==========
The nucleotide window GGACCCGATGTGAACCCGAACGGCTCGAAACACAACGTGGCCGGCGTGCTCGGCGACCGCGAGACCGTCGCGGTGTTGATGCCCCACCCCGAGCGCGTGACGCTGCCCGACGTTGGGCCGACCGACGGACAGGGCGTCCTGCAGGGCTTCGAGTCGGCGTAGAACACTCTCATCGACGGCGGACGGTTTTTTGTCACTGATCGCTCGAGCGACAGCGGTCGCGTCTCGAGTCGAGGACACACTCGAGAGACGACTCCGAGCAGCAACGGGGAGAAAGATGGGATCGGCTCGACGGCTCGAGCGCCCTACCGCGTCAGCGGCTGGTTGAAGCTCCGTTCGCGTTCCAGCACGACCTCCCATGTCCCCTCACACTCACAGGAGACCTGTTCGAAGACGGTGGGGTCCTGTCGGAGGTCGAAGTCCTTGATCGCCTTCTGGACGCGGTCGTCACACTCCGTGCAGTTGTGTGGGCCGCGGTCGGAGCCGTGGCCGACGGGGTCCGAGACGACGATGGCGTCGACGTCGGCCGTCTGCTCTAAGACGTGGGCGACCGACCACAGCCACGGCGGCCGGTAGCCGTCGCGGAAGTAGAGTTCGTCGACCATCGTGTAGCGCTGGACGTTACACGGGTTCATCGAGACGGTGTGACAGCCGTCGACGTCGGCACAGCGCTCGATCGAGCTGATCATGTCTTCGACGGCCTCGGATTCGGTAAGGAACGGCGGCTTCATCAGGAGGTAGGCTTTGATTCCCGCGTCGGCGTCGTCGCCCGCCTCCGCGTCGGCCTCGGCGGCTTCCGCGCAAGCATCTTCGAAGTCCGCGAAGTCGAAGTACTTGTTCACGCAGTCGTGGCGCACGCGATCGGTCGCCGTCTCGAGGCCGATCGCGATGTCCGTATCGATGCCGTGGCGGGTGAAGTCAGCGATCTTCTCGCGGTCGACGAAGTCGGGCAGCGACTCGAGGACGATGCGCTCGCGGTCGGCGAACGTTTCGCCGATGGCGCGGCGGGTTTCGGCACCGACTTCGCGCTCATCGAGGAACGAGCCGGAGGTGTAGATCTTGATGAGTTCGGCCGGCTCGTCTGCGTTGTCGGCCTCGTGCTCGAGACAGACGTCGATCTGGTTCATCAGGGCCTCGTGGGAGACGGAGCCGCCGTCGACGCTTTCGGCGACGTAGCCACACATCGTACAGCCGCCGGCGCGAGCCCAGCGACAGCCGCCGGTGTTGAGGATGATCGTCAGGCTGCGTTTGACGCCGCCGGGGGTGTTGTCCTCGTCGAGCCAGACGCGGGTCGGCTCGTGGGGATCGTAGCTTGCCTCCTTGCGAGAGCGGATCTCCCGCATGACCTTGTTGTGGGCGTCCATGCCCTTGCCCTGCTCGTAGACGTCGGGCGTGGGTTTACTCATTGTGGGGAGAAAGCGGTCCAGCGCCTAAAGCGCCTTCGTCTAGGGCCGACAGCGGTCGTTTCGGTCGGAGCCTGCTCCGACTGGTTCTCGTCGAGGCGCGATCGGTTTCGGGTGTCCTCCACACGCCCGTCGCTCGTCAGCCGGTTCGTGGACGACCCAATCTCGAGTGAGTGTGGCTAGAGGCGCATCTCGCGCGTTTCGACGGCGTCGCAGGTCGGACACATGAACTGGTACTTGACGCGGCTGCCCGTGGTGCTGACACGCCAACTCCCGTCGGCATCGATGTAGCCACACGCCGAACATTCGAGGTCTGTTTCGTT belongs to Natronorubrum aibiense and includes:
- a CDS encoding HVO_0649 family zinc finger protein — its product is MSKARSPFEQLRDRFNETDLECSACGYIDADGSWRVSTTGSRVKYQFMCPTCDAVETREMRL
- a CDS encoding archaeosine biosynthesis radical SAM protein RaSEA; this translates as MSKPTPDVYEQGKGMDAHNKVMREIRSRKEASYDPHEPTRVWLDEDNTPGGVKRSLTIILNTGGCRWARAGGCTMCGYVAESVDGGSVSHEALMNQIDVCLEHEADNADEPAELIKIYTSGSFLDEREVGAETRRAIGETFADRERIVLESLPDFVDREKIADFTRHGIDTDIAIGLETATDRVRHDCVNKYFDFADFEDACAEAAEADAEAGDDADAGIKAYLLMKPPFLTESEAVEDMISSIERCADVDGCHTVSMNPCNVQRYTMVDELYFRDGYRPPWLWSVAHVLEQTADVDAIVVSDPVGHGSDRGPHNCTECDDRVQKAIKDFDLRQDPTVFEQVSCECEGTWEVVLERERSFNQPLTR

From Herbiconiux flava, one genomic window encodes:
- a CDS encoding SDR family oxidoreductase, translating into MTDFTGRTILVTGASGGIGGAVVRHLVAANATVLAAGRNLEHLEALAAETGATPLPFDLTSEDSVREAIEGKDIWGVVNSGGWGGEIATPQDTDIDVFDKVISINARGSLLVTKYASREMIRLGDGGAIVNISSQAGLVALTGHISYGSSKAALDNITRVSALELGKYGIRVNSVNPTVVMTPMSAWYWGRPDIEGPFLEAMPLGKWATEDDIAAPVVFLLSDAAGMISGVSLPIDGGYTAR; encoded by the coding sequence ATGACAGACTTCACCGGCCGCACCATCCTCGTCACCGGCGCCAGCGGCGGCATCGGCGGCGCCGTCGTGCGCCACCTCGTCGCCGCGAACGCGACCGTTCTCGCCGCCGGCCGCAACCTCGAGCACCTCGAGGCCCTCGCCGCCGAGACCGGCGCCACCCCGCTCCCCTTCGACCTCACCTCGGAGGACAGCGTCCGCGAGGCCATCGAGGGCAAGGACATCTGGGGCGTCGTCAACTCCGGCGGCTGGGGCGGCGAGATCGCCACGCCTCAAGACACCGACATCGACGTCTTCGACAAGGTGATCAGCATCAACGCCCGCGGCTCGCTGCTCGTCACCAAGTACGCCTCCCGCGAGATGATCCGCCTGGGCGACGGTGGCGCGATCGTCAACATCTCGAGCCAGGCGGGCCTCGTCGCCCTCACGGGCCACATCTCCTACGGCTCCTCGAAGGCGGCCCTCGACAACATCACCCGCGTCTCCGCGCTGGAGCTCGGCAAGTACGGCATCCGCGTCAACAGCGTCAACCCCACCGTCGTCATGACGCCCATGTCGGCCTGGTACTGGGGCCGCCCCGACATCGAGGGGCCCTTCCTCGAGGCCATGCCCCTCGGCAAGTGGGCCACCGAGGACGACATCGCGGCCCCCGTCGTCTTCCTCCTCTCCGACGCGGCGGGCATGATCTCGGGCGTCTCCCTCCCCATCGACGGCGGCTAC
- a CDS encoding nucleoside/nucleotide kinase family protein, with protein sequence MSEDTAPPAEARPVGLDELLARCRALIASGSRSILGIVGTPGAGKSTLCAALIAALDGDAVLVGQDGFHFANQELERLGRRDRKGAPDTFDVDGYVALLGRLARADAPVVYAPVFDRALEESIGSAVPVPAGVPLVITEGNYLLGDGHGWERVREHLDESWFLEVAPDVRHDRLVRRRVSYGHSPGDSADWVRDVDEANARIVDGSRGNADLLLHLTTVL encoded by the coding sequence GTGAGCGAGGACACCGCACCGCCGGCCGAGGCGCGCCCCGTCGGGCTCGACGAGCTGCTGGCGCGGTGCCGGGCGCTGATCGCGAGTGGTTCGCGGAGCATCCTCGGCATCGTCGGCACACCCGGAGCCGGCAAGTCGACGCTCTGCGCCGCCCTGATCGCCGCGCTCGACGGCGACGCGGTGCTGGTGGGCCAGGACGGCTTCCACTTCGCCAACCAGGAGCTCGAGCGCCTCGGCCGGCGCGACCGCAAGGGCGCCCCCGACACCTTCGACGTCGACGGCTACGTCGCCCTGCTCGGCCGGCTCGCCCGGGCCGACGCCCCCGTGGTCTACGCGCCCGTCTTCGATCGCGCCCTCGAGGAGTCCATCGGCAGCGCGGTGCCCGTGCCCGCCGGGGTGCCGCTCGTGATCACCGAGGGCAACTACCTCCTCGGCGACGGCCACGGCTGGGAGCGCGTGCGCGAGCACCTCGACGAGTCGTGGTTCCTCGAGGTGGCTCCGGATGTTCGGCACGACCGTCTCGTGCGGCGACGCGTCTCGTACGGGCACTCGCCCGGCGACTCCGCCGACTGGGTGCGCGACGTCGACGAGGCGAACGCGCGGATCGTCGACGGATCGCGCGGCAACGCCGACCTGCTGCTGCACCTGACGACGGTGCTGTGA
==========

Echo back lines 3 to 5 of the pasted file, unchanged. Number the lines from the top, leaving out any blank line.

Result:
- a CDS encoding archaeosine biosynthesis radical SAM protein RaSEA; this translates as MSKPTPDVYEQGKGMDAHNKVMREIRSRKEASYDPHEPTRVWLDEDNTPGGVKRSLTIILNTGGCRWARAGGCTMCGYVAESVDGGSVSHEALMNQIDVCLEHEADNADEPAELIKIYTSGSFLDEREVGAETRRAIGETFADRERIVLESLPDFVDREKIADFTRHGIDTDIAIGLETATDRVRHDCVNKYFDFADFEDACAEAAEADAEAGDDADAGIKAYLLMKPPFLTESEAVEDMISSIERCADVDGCHTVSMNPCNVQRYTMVDELYFRDGYRPPWLWSVAHVLEQTADVDAIVVSDPVGHGSDRGPHNCTECDDRVQKAIKDFDLRQDPTVFEQVSCECEGTWEVVLERERSFNQPLTR

From Herbiconiux flava, one genomic window encodes:
- a CDS encoding SDR family oxidoreductase, translating into MTDFTGRTILVTGASGGIGGAVVRHLVAANATVLAAGRNLEHLEALAAETGATPLPFDLTSEDSVREAIEGKDIWGVVNSGGWGGEIATPQDTDIDVFDKVISINARGSLLVTKYASREMIRLGDGGAIVNISSQAGLVALTGHISYGSSKAALDNITRVSALELGKYGIRVNSVNPTVVMTPMSAWYWGRPDIEGPFLEAMPLGKWATEDDIAAPVVFLLSDAAGMISGVSLPIDGGYTAR; encoded by the coding sequence ATGACAGACTTCACCGGCCGCACCATCCTCGTCACCGGCGCCAGCGGCGGCATCGGCGGCGCCGTCGTGCGCCACCTCGTCGCCGCGAACGCGACCGTTCTCGCCGCCGGCCGCAACCTCGAGCACCTCGAGGCCCTCGCCGCCGAGACCGGCGCCACCCCGCTCCCCTTCGACCTCACCTCGGAGGACAGCGTCCGCGAGGCCATCGAGGGCAAGGACATCTGGGGCGTCGTCAACTCCGGCGGCTGGGGCGGCGAGATCGCCACGCCTCAAGACACCGACATCGACGTCTTCGACAAGGTGATCAGCATCAACGCCCGCGGCTCGCTGCTCGTCACCAAGTACGCCTCCCGCGAGATGATCCGCCTGGGCGACGGTGGCGCGATCGTCAACATCTCGAGCCAGGCGGGCCTCGTCGCCCTCACGGGCCACATCTCCTACGGCTCCTCGAAGGCGGCCCTCGACAACATCACCCGCGTCTCCGCGCTGGAGCTCGGCAAGTACGGCATCCGCGTCAACAGCGTCAACCCCACCGTCGTCATGACGCCCATGTCGGCCTGGTACTGGGGCCGCCCCGACATCGAGGGGCCCTTCCTCGAGGCCATGCCCCTCGGCAAGTGGGCCACCGAGGACGACATCGCGGCCCCCGTCGTCTTCCTCCTCTCCGACGCGGCGGGCATGATCTCGGGCGTCTCCCTCCCCATCGACGGCGGCTAC